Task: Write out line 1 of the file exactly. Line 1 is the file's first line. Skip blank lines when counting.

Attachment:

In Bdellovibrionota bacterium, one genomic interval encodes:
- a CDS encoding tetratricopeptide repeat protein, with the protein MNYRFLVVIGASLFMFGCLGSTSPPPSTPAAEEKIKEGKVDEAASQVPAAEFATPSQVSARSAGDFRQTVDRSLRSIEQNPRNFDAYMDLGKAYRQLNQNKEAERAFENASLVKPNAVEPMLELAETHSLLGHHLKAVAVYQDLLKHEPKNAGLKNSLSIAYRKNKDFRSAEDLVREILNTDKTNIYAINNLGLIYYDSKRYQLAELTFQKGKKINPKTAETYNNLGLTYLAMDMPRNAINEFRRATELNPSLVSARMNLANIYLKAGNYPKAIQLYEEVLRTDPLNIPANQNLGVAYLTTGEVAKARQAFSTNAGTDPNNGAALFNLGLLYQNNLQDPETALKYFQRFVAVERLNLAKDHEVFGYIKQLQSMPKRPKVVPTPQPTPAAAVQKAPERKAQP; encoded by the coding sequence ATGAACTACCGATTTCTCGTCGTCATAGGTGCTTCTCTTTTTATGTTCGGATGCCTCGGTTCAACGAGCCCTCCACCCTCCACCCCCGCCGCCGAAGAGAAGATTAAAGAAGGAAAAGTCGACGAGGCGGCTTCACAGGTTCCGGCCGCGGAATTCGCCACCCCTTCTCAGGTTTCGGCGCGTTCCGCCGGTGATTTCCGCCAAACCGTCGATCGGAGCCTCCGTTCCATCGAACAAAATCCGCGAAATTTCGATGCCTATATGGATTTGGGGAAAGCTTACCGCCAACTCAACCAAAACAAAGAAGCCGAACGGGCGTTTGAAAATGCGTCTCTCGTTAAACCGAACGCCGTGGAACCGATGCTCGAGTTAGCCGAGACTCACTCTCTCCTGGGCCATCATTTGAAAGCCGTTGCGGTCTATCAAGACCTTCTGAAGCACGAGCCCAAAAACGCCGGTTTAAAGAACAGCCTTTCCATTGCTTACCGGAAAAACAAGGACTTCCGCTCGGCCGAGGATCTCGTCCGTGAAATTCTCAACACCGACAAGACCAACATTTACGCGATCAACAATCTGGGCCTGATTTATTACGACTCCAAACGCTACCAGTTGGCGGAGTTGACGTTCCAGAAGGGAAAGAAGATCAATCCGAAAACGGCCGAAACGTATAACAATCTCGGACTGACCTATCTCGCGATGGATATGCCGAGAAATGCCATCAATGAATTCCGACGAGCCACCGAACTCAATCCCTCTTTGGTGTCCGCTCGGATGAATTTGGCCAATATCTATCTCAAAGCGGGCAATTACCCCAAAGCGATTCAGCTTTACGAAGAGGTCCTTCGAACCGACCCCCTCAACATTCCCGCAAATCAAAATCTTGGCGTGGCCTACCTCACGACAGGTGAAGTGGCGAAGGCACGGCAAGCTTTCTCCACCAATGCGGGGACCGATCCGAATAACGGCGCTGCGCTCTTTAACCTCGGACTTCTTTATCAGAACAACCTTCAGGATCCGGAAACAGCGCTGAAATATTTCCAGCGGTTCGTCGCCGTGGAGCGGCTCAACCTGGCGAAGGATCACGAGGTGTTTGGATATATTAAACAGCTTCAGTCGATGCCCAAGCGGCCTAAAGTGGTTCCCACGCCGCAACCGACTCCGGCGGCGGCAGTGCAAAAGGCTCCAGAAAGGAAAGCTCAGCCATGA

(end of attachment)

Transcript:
In Bdellovibrionota bacterium, one genomic interval encodes: